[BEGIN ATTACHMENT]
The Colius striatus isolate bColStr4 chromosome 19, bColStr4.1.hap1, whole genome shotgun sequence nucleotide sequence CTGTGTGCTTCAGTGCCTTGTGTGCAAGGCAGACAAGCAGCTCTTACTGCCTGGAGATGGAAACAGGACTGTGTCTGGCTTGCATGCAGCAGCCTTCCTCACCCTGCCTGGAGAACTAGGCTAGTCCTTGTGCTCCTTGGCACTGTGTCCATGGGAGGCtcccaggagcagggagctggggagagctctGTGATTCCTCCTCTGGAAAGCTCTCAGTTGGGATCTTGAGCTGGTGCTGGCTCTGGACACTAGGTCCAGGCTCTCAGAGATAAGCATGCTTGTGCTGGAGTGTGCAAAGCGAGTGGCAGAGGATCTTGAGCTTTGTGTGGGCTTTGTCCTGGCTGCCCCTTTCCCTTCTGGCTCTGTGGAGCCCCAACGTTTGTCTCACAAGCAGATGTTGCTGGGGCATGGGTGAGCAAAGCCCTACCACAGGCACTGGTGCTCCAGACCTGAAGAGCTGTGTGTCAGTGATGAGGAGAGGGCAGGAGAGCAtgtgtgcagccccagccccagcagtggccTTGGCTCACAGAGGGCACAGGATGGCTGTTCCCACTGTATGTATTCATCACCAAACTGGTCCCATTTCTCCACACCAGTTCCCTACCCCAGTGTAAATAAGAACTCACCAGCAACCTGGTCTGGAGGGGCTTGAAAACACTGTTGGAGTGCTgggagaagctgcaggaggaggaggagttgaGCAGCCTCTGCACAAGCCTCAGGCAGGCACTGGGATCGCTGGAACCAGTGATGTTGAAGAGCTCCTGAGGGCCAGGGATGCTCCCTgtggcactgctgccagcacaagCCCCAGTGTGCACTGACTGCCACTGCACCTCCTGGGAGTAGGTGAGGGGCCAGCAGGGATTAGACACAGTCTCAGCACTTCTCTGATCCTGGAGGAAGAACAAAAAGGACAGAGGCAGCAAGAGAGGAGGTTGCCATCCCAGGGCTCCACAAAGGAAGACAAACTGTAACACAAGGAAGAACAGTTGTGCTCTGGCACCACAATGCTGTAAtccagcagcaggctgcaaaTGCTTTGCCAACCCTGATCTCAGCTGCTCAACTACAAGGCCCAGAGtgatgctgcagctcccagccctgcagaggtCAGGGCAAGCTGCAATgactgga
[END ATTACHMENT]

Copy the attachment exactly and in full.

The Colius striatus isolate bColStr4 chromosome 19, bColStr4.1.hap1, whole genome shotgun sequence nucleotide sequence CTGTGTGCTTCAGTGCCTTGTGTGCAAGGCAGACAAGCAGCTCTTACTGCCTGGAGATGGAAACAGGACTGTGTCTGGCTTGCATGCAGCAGCCTTCCTCACCCTGCCTGGAGAACTAGGCTAGTCCTTGTGCTCCTTGGCACTGTGTCCATGGGAGGCtcccaggagcagggagctggggagagctctGTGATTCCTCCTCTGGAAAGCTCTCAGTTGGGATCTTGAGCTGGTGCTGGCTCTGGACACTAGGTCCAGGCTCTCAGAGATAAGCATGCTTGTGCTGGAGTGTGCAAAGCGAGTGGCAGAGGATCTTGAGCTTTGTGTGGGCTTTGTCCTGGCTGCCCCTTTCCCTTCTGGCTCTGTGGAGCCCCAACGTTTGTCTCACAAGCAGATGTTGCTGGGGCATGGGTGAGCAAAGCCCTACCACAGGCACTGGTGCTCCAGACCTGAAGAGCTGTGTGTCAGTGATGAGGAGAGGGCAGGAGAGCAtgtgtgcagccccagccccagcagtggccTTGGCTCACAGAGGGCACAGGATGGCTGTTCCCACTGTATGTATTCATCACCAAACTGGTCCCATTTCTCCACACCAGTTCCCTACCCCAGTGTAAATAAGAACTCACCAGCAACCTGGTCTGGAGGGGCTTGAAAACACTGTTGGAGTGCTgggagaagctgcaggaggaggaggagttgaGCAGCCTCTGCACAAGCCTCAGGCAGGCACTGGGATCGCTGGAACCAGTGATGTTGAAGAGCTCCTGAGGGCCAGGGATGCTCCCTgtggcactgctgccagcacaagCCCCAGTGTGCACTGACTGCCACTGCACCTCCTGGGAGTAGGTGAGGGGCCAGCAGGGATTAGACACAGTCTCAGCACTTCTCTGATCCTGGAGGAAGAACAAAAAGGACAGAGGCAGCAAGAGAGGAGGTTGCCATCCCAGGGCTCCACAAAGGAAGACAAACTGTAACACAAGGAAGAACAGTTGTGCTCTGGCACCACAATGCTGTAAtccagcagcaggctgcaaaTGCTTTGCCAACCCTGATCTCAGCTGCTCAACTACAAGGCCCAGAGtgatgctgcagctcccagccctgcagaggtCAGGGCAAGCTGCAATgactgga